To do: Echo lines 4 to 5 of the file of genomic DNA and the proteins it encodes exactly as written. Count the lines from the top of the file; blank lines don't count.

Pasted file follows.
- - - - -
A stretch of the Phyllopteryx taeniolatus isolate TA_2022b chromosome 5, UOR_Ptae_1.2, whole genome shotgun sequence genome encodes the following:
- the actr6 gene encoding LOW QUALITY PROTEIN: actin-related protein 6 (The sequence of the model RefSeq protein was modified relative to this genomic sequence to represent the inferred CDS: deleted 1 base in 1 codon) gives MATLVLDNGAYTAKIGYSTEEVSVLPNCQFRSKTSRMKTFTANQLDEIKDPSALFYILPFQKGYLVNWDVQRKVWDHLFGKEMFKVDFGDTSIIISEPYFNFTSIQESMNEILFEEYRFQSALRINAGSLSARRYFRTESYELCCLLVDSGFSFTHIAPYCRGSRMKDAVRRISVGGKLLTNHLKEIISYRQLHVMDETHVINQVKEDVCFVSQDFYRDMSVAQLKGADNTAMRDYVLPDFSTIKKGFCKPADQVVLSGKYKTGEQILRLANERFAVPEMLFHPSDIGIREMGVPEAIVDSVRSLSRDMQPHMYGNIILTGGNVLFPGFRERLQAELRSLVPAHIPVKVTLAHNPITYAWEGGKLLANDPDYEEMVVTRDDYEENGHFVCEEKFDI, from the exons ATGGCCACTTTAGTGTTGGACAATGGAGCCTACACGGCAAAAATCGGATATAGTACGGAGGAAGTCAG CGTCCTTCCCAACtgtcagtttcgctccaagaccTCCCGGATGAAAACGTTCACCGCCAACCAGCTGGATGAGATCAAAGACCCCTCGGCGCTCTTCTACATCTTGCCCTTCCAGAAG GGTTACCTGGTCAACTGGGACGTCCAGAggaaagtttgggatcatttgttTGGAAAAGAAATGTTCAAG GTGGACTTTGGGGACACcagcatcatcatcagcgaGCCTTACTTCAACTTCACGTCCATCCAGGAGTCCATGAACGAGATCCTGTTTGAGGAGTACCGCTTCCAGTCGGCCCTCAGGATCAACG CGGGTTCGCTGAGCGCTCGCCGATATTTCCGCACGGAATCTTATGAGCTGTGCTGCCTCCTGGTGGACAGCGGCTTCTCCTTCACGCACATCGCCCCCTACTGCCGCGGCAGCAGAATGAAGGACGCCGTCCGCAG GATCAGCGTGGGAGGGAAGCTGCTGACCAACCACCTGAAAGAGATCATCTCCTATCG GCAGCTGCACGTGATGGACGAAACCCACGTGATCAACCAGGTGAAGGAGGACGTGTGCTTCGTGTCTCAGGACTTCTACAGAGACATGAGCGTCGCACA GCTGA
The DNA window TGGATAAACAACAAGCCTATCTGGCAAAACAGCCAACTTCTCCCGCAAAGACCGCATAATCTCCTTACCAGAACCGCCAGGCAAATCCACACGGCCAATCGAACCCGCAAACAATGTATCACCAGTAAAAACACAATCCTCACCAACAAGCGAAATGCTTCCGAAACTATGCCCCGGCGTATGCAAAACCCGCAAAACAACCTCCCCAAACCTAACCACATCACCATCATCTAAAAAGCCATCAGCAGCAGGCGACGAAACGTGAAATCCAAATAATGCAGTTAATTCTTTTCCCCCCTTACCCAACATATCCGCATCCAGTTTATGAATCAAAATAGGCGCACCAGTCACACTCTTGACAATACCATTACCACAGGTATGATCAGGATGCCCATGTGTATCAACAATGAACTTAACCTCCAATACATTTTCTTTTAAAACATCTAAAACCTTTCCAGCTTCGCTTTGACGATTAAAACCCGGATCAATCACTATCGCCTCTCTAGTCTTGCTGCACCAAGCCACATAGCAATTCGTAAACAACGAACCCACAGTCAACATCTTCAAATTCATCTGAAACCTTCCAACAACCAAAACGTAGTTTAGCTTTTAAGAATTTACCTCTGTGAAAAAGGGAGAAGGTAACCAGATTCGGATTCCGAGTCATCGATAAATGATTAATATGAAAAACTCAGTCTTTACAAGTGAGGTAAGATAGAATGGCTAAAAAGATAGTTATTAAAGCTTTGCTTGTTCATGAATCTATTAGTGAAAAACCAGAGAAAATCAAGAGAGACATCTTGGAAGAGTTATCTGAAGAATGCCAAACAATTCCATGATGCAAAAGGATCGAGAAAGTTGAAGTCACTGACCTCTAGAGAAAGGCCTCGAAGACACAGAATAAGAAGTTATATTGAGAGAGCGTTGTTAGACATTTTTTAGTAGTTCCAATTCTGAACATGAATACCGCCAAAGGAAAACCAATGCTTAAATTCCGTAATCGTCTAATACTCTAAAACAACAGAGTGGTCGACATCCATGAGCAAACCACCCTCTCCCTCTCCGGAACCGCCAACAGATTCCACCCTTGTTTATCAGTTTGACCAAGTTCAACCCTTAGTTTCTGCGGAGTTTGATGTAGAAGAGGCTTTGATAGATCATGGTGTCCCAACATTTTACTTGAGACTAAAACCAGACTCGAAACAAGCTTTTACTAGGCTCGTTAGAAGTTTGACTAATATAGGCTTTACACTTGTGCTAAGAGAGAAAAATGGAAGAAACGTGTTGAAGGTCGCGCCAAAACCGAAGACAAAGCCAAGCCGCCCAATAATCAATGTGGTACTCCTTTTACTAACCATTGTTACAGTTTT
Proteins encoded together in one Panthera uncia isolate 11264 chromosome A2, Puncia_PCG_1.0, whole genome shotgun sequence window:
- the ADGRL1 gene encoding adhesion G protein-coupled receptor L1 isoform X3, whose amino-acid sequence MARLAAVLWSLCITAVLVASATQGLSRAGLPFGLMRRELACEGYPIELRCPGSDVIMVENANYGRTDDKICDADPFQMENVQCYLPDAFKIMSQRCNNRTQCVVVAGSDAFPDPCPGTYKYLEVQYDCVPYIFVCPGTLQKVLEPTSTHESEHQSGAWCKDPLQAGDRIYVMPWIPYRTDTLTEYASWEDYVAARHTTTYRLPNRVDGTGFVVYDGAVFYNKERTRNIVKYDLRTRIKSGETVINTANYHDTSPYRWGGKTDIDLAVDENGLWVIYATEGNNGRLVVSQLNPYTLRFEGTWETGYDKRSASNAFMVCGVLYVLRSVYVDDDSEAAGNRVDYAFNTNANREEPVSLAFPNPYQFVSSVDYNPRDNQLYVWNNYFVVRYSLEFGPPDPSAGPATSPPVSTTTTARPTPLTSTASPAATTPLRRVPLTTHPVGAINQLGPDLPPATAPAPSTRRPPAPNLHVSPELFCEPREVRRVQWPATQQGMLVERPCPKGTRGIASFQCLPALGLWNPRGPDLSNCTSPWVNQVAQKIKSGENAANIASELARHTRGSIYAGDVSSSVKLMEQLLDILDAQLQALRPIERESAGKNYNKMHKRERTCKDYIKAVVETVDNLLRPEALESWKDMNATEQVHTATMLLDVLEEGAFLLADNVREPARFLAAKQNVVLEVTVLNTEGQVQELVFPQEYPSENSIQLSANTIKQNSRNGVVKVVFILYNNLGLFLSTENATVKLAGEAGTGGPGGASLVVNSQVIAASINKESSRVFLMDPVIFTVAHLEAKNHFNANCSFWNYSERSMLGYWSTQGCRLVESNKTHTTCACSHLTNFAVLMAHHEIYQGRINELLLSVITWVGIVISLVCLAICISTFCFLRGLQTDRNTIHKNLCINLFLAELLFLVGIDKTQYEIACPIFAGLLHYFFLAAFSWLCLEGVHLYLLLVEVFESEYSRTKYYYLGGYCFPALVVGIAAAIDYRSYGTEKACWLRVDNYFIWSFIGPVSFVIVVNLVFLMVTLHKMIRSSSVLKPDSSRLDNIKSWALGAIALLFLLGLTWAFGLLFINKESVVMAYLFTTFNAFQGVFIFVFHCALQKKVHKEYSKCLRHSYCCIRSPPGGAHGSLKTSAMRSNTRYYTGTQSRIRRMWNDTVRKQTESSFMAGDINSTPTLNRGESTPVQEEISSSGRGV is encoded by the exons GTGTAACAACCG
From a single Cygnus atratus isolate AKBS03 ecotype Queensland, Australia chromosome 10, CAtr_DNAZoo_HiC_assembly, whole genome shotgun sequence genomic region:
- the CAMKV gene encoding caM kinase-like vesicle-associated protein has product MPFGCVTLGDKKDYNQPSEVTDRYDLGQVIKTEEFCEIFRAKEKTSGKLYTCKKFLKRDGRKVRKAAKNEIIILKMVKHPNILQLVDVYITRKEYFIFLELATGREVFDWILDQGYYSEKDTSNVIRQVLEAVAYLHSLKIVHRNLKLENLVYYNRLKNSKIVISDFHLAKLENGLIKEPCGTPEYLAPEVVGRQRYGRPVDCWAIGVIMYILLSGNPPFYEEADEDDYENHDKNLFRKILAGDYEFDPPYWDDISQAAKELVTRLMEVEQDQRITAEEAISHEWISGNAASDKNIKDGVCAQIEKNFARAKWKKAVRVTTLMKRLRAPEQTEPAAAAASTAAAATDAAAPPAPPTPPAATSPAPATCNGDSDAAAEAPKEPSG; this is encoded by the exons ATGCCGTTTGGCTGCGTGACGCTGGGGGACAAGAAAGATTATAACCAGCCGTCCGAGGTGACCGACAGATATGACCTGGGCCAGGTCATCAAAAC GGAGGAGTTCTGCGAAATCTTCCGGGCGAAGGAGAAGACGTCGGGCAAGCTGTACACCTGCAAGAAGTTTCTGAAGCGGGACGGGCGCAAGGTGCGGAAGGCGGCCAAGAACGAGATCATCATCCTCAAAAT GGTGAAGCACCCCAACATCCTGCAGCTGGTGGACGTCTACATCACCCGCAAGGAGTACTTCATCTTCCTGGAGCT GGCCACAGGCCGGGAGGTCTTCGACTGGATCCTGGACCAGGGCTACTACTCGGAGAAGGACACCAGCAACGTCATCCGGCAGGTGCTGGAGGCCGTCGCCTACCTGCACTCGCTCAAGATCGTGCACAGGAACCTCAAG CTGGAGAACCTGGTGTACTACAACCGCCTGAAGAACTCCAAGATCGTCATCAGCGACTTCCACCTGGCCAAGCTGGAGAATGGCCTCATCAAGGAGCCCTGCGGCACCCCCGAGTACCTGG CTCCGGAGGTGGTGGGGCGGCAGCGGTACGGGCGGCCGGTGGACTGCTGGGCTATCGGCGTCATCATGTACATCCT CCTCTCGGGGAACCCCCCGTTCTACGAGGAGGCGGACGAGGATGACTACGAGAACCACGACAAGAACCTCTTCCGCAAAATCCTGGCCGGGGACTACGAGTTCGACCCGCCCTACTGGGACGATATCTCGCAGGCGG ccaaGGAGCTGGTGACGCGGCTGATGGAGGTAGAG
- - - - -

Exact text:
Proteins encoded together in one Panthera uncia isolate 11264 chromosome A2, Puncia_PCG_1.0, whole genome shotgun sequence window:
- the ADGRL1 gene encoding adhesion G protein-coupled receptor L1 isoform X3, whose amino-acid sequence MARLAAVLWSLCITAVLVASATQGLSRAGLPFGLMRRELACEGYPIELRCPGSDVIMVENANYGRTDDKICDADPFQMENVQCYLPDAFKIMSQRCNNRTQCVVVAGSDAFPDPCPGTYKYLEVQYDCVPYIFVCPGTLQKVLEPTSTHESEHQSGAWCKDPLQAGDRIYVMPWIPYRTDTLTEYASWEDYVAARHTTTYRLPNRVDGTGFVVYDGAVFYNKERTRNIVKYDLRTRIKSGETVINTANYHDTSPYRWGGKTDIDLAVDENGLWVIYATEGNNGRLVVSQLNPYTLRFEGTWETGYDKRSASNAFMVCGVLYVLRSVYVDDDSEAAGNRVDYAFNTNANREEPVSLAFPNPYQFVSSVDYNPRDNQLYVWNNYFVVRYSLEFGPPDPSAGPATSPPVSTTTTARPTPLTSTASPAATTPLRRVPLTTHPVGAINQLGPDLPPATAPAPSTRRPPAPNLHVSPELFCEPREVRRVQWPATQQGMLVERPCPKGTRGIASFQCLPALGLWNPRGPDLSNCTSPWVNQVAQKIKSGENAANIASELARHTRGSIYAGDVSSSVKLMEQLLDILDAQLQALRPIERESAGKNYNKMHKRERTCKDYIKAVVETVDNLLRPEALESWKDMNATEQVHTATMLLDVLEEGAFLLADNVREPARFLAAKQNVVLEVTVLNTEGQVQELVFPQEYPSENSIQLSANTIKQNSRNGVVKVVFILYNNLGLFLSTENATVKLAGEAGTGGPGGASLVVNSQVIAASINKESSRVFLMDPVIFTVAHLEAKNHFNANCSFWNYSERSMLGYWSTQGCRLVESNKTHTTCACSHLTNFAVLMAHHEIYQGRINELLLSVITWVGIVISLVCLAICISTFCFLRGLQTDRNTIHKNLCINLFLAELLFLVGIDKTQYEIACPIFAGLLHYFFLAAFSWLCLEGVHLYLLLVEVFESEYSRTKYYYLGGYCFPALVVGIAAAIDYRSYGTEKACWLRVDNYFIWSFIGPVSFVIVVNLVFLMVTLHKMIRSSSVLKPDSSRLDNIKSWALGAIALLFLLGLTWAFGLLFINKESVVMAYLFTTFNAFQGVFIFVFHCALQKKVHKEYSKCLRHSYCCIRSPPGGAHGSLKTSAMRSNTRYYTGTQSRIRRMWNDTVRKQTESSFMAGDINSTPTLNRGESTPVQEEISSSGRGV is encoded by the exons GTGTAACAACCG